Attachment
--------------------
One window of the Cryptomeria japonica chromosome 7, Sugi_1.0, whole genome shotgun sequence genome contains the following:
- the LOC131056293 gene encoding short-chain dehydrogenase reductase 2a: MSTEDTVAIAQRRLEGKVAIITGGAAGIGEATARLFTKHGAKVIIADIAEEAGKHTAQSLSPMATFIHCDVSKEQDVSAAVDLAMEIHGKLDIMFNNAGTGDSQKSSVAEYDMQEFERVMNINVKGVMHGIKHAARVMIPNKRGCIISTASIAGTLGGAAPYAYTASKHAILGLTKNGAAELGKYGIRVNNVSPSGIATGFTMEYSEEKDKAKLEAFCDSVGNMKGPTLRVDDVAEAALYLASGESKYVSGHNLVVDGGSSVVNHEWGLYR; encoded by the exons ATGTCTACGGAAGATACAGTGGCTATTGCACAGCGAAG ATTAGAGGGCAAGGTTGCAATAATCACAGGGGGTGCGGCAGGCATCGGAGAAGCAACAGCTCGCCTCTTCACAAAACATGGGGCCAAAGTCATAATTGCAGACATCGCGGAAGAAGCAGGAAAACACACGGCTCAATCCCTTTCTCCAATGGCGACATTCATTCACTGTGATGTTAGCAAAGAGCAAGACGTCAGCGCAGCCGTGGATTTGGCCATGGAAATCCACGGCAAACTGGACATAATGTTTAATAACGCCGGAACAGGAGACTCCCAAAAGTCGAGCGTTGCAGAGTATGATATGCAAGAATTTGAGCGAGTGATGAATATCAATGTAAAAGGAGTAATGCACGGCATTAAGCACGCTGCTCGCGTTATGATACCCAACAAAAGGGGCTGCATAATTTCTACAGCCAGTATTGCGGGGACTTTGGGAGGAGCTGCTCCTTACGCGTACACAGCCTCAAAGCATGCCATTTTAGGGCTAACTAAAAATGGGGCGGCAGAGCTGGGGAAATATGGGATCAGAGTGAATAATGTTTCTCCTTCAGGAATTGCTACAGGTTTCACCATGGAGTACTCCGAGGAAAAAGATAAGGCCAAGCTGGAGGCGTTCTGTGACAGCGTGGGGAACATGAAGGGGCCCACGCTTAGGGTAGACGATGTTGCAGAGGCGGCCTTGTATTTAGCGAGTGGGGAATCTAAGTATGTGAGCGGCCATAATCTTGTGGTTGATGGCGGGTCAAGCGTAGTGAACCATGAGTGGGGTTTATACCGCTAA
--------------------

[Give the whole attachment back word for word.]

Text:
One window of the Cryptomeria japonica chromosome 7, Sugi_1.0, whole genome shotgun sequence genome contains the following:
- the LOC131056293 gene encoding short-chain dehydrogenase reductase 2a: MSTEDTVAIAQRRLEGKVAIITGGAAGIGEATARLFTKHGAKVIIADIAEEAGKHTAQSLSPMATFIHCDVSKEQDVSAAVDLAMEIHGKLDIMFNNAGTGDSQKSSVAEYDMQEFERVMNINVKGVMHGIKHAARVMIPNKRGCIISTASIAGTLGGAAPYAYTASKHAILGLTKNGAAELGKYGIRVNNVSPSGIATGFTMEYSEEKDKAKLEAFCDSVGNMKGPTLRVDDVAEAALYLASGESKYVSGHNLVVDGGSSVVNHEWGLYR; encoded by the exons ATGTCTACGGAAGATACAGTGGCTATTGCACAGCGAAG ATTAGAGGGCAAGGTTGCAATAATCACAGGGGGTGCGGCAGGCATCGGAGAAGCAACAGCTCGCCTCTTCACAAAACATGGGGCCAAAGTCATAATTGCAGACATCGCGGAAGAAGCAGGAAAACACACGGCTCAATCCCTTTCTCCAATGGCGACATTCATTCACTGTGATGTTAGCAAAGAGCAAGACGTCAGCGCAGCCGTGGATTTGGCCATGGAAATCCACGGCAAACTGGACATAATGTTTAATAACGCCGGAACAGGAGACTCCCAAAAGTCGAGCGTTGCAGAGTATGATATGCAAGAATTTGAGCGAGTGATGAATATCAATGTAAAAGGAGTAATGCACGGCATTAAGCACGCTGCTCGCGTTATGATACCCAACAAAAGGGGCTGCATAATTTCTACAGCCAGTATTGCGGGGACTTTGGGAGGAGCTGCTCCTTACGCGTACACAGCCTCAAAGCATGCCATTTTAGGGCTAACTAAAAATGGGGCGGCAGAGCTGGGGAAATATGGGATCAGAGTGAATAATGTTTCTCCTTCAGGAATTGCTACAGGTTTCACCATGGAGTACTCCGAGGAAAAAGATAAGGCCAAGCTGGAGGCGTTCTGTGACAGCGTGGGGAACATGAAGGGGCCCACGCTTAGGGTAGACGATGTTGCAGAGGCGGCCTTGTATTTAGCGAGTGGGGAATCTAAGTATGTGAGCGGCCATAATCTTGTGGTTGATGGCGGGTCAAGCGTAGTGAACCATGAGTGGGGTTTATACCGCTAA